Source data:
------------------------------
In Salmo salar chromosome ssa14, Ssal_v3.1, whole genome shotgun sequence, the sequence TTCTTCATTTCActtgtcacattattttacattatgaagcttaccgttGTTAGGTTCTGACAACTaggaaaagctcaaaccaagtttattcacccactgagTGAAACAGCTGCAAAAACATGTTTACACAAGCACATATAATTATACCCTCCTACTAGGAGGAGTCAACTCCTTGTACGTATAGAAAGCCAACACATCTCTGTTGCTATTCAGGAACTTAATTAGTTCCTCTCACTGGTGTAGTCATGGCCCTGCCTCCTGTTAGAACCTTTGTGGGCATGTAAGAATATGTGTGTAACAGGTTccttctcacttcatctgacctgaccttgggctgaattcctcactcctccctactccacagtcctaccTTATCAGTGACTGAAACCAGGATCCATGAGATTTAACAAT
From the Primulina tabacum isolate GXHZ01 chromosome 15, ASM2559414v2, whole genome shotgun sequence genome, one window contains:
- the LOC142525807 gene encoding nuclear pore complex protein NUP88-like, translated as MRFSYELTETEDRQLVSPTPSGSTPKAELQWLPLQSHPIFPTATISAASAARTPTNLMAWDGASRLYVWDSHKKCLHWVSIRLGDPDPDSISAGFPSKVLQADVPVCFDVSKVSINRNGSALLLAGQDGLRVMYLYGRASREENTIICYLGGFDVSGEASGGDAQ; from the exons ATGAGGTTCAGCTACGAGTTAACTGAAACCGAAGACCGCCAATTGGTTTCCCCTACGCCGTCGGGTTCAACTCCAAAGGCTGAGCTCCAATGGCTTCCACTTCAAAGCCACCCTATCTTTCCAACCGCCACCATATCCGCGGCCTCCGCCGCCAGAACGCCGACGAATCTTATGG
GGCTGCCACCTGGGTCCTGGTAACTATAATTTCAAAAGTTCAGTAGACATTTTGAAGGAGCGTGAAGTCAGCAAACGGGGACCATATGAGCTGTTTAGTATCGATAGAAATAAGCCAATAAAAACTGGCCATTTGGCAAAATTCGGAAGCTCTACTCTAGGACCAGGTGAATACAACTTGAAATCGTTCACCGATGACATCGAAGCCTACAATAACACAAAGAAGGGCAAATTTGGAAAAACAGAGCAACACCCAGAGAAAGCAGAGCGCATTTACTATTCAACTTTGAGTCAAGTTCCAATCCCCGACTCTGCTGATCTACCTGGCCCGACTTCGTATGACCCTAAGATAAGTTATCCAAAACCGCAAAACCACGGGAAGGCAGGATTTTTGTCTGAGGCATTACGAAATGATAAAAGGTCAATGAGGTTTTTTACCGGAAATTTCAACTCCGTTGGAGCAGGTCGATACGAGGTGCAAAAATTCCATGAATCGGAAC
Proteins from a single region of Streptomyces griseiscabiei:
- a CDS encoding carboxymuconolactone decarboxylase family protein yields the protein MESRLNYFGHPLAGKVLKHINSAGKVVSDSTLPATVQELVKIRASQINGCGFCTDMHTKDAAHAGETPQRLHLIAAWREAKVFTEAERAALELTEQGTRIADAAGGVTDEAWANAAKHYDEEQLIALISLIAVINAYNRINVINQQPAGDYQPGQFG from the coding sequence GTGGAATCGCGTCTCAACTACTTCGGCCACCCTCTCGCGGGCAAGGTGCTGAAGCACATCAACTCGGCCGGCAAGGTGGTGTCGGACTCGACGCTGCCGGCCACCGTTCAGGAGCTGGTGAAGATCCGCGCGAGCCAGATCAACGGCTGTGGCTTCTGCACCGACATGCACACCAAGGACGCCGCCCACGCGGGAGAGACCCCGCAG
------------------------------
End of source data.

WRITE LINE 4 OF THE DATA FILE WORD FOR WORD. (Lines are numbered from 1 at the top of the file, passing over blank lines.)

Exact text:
GGCTGCCACCTGGGTCCTGGTAACTATAATTTCAAAAGTTCAGTAGACATTTTGAAGGAGCGTGAAGTCAGCAAACGGGGACCATATGAGCTGTTTAGTATCGATAGAAATAAGCCAATAAAAACTGGCCATTTGGCAAAATTCGGAAGCTCTACTCTAGGACCAGGTGAATACAACTTGAAATCGTTCACCGATGACATCGAAGCCTACAATAACACAAAGAAGGGCAAATTTGGAAAAACAGAGCAACACCCAGAGAAAGCAGAGCGCATTTACTATTCAACTTTGAGTCAAGTTCCAATCCCCGACTCTGCTGATCTACCTGGCCCGACTTCGTATGACCCTAAGATAAGTTATCCAAAACCGCAAAACCACGGGAAGGCAGGATTTTTGTCTGAGGCATTACGAAATGATAAAAGGTCAATGAGGTTTTTTACCGGAAATTTCAACTCCGTTGGAGCAGGTCGATACGAGGTGCAAAAATTCCATGAATCGGAAC